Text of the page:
Dein Perry's Tap Dogs.

Dein Perry's Tap Dogs.
15th Anniversary Season. Directed and Designed by Nigel Triffitt. Capitol Theatre, Sydney. Five week season from January 5, 2011.

The last time I saw the Tap Dogs my son tapped away from inside the womb...  or so my wife reliably informs me.

So it was appropriate that, now aged 12, he accompany me to the company's latest production which debuted in Sydney.

It was tough to convince him to come, as sport not the arts, dominates his psyche.

But very soon he thanked me for dragging him along, as this show was as tough and physical as any titanic sporting contest.

The music blared out, almost a little too loud, as Adam Garcia and his mates delivered a ninety-minute tour de force.

They did lots of blokey things along the way.

One tapper had a leak, they all drank beer and at work they sent the sparks flying.

As it happened the most beautiful sequences to watch were the sporting sets.

The boys elegantly tapped away in the fashion of a soccer practise.

Equally clever was the basketball, as they bounced, tapped and threw passes in a style which would make the Harlem Globetrotters envious.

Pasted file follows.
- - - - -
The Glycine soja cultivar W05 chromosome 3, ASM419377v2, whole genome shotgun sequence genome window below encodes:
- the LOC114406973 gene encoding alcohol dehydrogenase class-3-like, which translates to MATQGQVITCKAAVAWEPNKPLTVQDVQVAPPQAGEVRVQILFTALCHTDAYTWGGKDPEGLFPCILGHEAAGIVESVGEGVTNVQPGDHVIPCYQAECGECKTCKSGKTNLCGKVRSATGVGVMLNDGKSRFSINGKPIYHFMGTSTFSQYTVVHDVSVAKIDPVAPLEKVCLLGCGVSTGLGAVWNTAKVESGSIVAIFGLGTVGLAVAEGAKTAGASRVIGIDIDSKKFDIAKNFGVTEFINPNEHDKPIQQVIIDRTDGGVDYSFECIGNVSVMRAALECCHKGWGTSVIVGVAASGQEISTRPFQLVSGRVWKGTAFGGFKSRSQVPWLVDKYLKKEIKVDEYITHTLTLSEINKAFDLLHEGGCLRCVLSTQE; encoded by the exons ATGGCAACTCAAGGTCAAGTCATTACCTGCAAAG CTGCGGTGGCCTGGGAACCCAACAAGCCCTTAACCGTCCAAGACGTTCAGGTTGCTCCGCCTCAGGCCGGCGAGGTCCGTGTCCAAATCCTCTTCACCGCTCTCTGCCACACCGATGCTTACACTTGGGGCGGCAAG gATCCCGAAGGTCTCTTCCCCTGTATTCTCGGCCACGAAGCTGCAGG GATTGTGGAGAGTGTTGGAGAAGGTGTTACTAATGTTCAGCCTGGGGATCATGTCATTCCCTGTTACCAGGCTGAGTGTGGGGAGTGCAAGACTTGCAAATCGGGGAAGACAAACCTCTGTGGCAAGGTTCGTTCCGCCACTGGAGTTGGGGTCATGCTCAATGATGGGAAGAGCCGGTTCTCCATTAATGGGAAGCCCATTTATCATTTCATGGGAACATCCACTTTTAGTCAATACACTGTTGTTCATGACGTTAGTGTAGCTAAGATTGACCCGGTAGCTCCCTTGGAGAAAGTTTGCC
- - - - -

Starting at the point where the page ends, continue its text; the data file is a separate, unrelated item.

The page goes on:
The show was, of course, invented by Dein Perry and fashioned upon his time working in the steel city of Newcastle.

Since its debut in 1995 it has had an international appearance almost every year.

The charm of the production is the working class origins.

In this production the hard hats only returned towards the end of the performance for the traditional cacophony of tap shoes on steel girders.

It is an awesome sound which can penetrate a womb and is as refreshing as summer rain.

David Spicer

Tap Dogs is a pretty primal night in the theatre – no need to engage the rational mind, just go with the sensory flow.

It’s heavy duty, industrial strength rockin’ and rollin’ tap dancing. Six boys in Blundstone tap boots make tap dancing full on masculine, supported by two stunning, high-energy female percussionists.

From tongue-in-cheek macho competitiveness to wonderful collaboration and inventively choreographed ensemble work, it is 90-minutes of non-stop action. Transitions were incorporated or cleverly masked so that the action never flagged.

Asked to nominate my favourite sequences, I’d find it hard to choose between a dazzling combination of tap and basketball, emulating a steam engine with ensemble tap, angle grinders creating percussion and fireworks as the sparks flew from Tap Dogs’ hallmark heavy industrial setting or a fantastic water dance routine.

I noticed an older couple, who probably prefer a gentler Fred and Ginger style of tap, leaving early, but the rest of the house leapt to their feet at the conclusion.

An irresistible, exhilarating evening’s entertainment.

Neil Litchfield

Photos: Adam Garcia and Tap Dogs. Photographer: Ralf Brinkhoff.

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